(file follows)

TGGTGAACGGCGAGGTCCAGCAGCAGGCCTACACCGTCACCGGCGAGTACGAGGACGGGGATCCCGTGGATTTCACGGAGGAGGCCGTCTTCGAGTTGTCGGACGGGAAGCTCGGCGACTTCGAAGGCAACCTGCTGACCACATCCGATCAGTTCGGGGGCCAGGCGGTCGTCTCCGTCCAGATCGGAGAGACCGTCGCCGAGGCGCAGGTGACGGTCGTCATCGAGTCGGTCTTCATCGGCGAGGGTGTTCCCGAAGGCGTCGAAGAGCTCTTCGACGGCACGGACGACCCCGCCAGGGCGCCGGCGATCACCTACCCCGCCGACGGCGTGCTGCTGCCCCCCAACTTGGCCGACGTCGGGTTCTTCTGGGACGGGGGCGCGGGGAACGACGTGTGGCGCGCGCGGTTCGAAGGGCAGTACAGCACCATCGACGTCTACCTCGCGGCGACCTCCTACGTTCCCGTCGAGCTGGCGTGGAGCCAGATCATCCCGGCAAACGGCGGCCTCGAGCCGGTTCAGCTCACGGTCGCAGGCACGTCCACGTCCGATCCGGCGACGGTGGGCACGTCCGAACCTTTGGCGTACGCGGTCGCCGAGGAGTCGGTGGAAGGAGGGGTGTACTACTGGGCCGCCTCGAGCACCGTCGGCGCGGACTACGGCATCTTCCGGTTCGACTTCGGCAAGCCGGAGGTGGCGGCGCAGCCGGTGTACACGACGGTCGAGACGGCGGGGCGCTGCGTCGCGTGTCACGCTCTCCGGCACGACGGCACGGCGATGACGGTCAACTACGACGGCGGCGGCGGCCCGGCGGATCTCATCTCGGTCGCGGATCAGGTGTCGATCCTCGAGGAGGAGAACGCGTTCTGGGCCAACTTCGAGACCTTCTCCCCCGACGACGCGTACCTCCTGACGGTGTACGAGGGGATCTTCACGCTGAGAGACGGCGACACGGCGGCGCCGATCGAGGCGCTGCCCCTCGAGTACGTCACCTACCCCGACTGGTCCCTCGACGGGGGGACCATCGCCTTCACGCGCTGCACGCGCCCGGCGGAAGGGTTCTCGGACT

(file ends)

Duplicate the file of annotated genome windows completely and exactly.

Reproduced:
TGGTGAACGGCGAGGTCCAGCAGCAGGCCTACACCGTCACCGGCGAGTACGAGGACGGGGATCCCGTGGATTTCACGGAGGAGGCCGTCTTCGAGTTGTCGGACGGGAAGCTCGGCGACTTCGAAGGCAACCTGCTGACCACATCCGATCAGTTCGGGGGCCAGGCGGTCGTCTCCGTCCAGATCGGAGAGACCGTCGCCGAGGCGCAGGTGACGGTCGTCATCGAGTCGGTCTTCATCGGCGAGGGTGTTCCCGAAGGCGTCGAAGAGCTCTTCGACGGCACGGACGACCCCGCCAGGGCGCCGGCGATCACCTACCCCGCCGACGGCGTGCTGCTGCCCCCCAACTTGGCCGACGTCGGGTTCTTCTGGGACGGGGGCGCGGGGAACGACGTGTGGCGCGCGCGGTTCGAAGGGCAGTACAGCACCATCGACGTCTACCTCGCGGCGACCTCCTACGTTCCCGTCGAGCTGGCGTGGAGCCAGATCATCCCGGCAAACGGCGGCCTCGAGCCGGTTCAGCTCACGGTCGCAGGCACGTCCACGTCCGATCCGGCGACGGTGGGCACGTCCGAACCTTTGGCGTACGCGGTCGCCGAGGAGTCGGTGGAAGGAGGGGTGTACTACTGGGCCGCCTCGAGCACCGTCGGCGCGGACTACGGCATCTTCCGGTTCGACTTCGGCAAGCCGGAGGTGGCGGCGCAGCCGGTGTACACGACGGTCGAGACGGCGGGGCGCTGCGTCGCGTGTCACGCTCTCCGGCACGACGGCACGGCGATGACGGTCAACTACGACGGCGGCGGCGGCCCGGCGGATCTCATCTCGGTCGCGGATCAGGTGTCGATCCTCGAGGAGGAGAACGCGTTCTGGGCCAACTTCGAGACCTTCTCCCCCGACGACGCGTACCTCCTGACGGTGTACGAGGGGATCTTCACGCTGAGAGACGGCGACACGGCGGCGCCGATCGAGGCGCTGCCCCTCGAGTACGTCACCTACCCCGACTGGTCCCTCGACGGGGGGACCATCGCCTTCACGCGCTGCACGCGCCCGGCGGAAGGGTTCTCGGACT